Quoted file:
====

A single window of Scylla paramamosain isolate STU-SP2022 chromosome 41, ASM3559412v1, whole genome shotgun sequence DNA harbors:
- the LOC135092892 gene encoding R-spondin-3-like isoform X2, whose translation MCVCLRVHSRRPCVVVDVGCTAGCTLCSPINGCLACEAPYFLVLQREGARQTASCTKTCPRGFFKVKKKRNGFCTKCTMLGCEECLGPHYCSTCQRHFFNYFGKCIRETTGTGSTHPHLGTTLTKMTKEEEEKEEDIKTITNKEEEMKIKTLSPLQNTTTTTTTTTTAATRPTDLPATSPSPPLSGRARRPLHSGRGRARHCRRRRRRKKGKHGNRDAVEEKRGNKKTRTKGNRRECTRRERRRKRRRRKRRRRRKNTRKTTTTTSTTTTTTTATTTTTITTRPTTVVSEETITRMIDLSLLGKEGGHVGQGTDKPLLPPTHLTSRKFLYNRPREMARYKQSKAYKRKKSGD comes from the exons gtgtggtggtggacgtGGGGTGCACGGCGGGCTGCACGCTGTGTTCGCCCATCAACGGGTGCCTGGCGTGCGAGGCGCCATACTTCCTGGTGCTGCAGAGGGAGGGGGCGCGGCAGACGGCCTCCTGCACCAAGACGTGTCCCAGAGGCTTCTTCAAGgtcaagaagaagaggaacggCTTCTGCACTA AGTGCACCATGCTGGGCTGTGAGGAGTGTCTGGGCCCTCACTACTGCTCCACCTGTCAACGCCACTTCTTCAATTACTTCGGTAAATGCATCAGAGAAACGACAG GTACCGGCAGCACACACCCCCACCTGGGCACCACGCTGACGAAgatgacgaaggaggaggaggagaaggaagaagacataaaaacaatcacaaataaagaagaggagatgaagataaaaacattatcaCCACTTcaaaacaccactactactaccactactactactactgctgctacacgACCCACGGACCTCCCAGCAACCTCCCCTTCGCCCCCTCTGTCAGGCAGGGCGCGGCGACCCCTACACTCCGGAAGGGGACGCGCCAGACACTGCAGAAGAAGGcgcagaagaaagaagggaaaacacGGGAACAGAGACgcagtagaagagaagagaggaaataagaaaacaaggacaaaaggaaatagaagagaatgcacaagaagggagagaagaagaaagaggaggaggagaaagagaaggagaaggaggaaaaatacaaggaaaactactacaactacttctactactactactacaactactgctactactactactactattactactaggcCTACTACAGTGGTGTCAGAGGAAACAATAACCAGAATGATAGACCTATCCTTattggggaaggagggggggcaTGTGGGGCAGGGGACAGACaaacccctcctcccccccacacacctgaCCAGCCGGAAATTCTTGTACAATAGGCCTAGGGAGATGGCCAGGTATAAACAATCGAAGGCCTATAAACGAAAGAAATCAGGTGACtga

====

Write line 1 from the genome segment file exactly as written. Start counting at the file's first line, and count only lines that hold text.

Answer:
A single window of Scylla paramamosain isolate STU-SP2022 chromosome 41, ASM3559412v1, whole genome shotgun sequence DNA harbors: